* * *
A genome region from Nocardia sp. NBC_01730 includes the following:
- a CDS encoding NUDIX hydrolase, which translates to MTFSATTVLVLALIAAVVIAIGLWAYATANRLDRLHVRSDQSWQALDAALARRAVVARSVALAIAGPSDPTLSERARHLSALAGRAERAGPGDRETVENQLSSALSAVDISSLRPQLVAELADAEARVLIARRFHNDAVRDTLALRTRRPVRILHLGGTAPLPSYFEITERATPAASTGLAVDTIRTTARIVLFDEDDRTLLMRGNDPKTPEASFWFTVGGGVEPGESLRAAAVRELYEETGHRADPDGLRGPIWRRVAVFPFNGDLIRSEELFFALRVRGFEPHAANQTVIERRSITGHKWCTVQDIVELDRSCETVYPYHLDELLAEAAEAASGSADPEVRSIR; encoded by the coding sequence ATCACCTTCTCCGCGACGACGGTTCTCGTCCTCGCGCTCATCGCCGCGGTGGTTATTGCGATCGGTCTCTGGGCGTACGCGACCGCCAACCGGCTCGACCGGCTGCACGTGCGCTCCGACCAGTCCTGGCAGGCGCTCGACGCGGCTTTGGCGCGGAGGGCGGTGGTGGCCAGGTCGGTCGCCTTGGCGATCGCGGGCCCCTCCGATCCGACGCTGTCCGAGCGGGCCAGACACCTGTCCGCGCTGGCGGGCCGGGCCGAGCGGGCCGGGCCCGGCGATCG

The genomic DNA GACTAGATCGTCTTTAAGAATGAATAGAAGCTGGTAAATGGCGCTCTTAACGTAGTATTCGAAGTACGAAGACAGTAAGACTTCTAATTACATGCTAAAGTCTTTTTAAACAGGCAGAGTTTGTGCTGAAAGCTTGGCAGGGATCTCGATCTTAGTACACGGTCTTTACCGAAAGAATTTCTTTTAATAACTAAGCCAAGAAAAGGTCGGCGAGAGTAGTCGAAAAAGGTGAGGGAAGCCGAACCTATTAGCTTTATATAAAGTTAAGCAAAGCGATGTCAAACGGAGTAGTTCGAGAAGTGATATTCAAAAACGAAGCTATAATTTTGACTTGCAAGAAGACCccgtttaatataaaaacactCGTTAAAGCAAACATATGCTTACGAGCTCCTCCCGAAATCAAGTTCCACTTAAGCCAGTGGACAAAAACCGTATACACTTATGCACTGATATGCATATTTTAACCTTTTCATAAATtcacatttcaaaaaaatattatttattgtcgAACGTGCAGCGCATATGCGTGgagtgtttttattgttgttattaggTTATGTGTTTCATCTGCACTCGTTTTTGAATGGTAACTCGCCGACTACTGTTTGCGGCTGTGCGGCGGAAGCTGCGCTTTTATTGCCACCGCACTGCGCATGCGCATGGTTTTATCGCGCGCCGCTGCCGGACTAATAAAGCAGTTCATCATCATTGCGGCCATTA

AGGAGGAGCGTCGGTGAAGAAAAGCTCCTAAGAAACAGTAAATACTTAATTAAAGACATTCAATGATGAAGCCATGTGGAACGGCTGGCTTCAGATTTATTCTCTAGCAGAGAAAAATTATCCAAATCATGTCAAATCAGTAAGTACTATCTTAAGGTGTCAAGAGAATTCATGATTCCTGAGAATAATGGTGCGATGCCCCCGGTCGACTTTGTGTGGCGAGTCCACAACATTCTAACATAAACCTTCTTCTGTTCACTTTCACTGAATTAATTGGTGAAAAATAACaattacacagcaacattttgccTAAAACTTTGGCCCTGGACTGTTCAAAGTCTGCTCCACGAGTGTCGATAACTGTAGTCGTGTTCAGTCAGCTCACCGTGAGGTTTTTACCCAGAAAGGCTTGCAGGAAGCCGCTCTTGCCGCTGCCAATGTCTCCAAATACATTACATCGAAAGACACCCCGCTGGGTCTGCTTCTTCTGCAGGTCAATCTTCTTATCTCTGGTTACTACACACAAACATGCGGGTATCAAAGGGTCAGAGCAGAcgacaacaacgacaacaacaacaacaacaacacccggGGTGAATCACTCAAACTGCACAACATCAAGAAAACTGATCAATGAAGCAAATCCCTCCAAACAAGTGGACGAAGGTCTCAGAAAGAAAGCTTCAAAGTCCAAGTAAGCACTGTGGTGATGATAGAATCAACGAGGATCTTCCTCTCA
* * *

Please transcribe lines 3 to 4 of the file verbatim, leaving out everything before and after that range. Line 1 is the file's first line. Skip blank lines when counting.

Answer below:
The genomic DNA GACTAGATCGTCTTTAAGAATGAATAGAAGCTGGTAAATGGCGCTCTTAACGTAGTATTCGAAGTACGAAGACAGTAAGACTTCTAATTACATGCTAAAGTCTTTTTAAACAGGCAGAGTTTGTGCTGAAAGCTTGGCAGGGATCTCGATCTTAGTACACGGTCTTTACCGAAAGAATTTCTTTTAATAACTAAGCCAAGAAAAGGTCGGCGAGAGTAGTCGAAAAAGGTGAGGGAAGCCGAACCTATTAGCTTTATATAAAGTTAAGCAAAGCGATGTCAAACGGAGTAGTTCGAGAAGTGATATTCAAAAACGAAGCTATAATTTTGACTTGCAAGAAGACCccgtttaatataaaaacactCGTTAAAGCAAACATATGCTTACGAGCTCCTCCCGAAATCAAGTTCCACTTAAGCCAGTGGACAAAAACCGTATACACTTATGCACTGATATGCATATTTTAACCTTTTCATAAATtcacatttcaaaaaaatattatttattgtcgAACGTGCAGCGCATATGCGTGgagtgtttttattgttgttattaggTTATGTGTTTCATCTGCACTCGTTTTTGAATGGTAACTCGCCGACTACTGTTTGCGGCTGTGCGGCGGAAGCTGCGCTTTTATTGCCACCGCACTGCGCATGCGCATGGTTTTATCGCGCGCCGCTGCCGGACTAATAAAGCAGTTCATCATCATTGCGGCCATTA

AGGAGGAGCGTCGGTGAAGAAAAGCTCCTAAGAAACAGTAAATACTTAATTAAAGACATTCAATGATGAAGCCATGTGGAACGGCTGGCTTCAGATTTATTCTCTAGCAGAGAAAAATTATCCAAATCATGTCAAATCAGTAAGTACTATCTTAAGGTGTCAAGAGAATTCATGATTCCTGAGAATAATGGTGCGATGCCCCCGGTCGACTTTGTGTGGCGAGTCCACAACATTCTAACATAAACCTTCTTCTGTTCACTTTCACTGAATTAATTGGTGAAAAATAACaattacacagcaacattttgccTAAAACTTTGGCCCTGGACTGTTCAAAGTCTGCTCCACGAGTGTCGATAACTGTAGTCGTGTTCAGTCAGCTCACCGTGAGGTTTTTACCCAGAAAGGCTTGCAGGAAGCCGCTCTTGCCGCTGCCAATGTCTCCAAATACATTACATCGAAAGACACCCCGCTGGGTCTGCTTCTTCTGCAGGTCAATCTTCTTATCTCTGGTTACTACACACAAACATGCGGGTATCAAAGGGTCAGAGCAGAcgacaacaacgacaacaacaacaacaacaacacccggGGTGAATCACTCAAACTGCACAACATCAAGAAAACTGATCAATGAAGCAAATCCCTCCAAACAAGTGGACGAAGGTCTCAGAAAGAAAGCTTCAAAGTCCAAGTAAGCACTGTGGTGATGATAGAATCAACGAGGATCTTCCTCTCA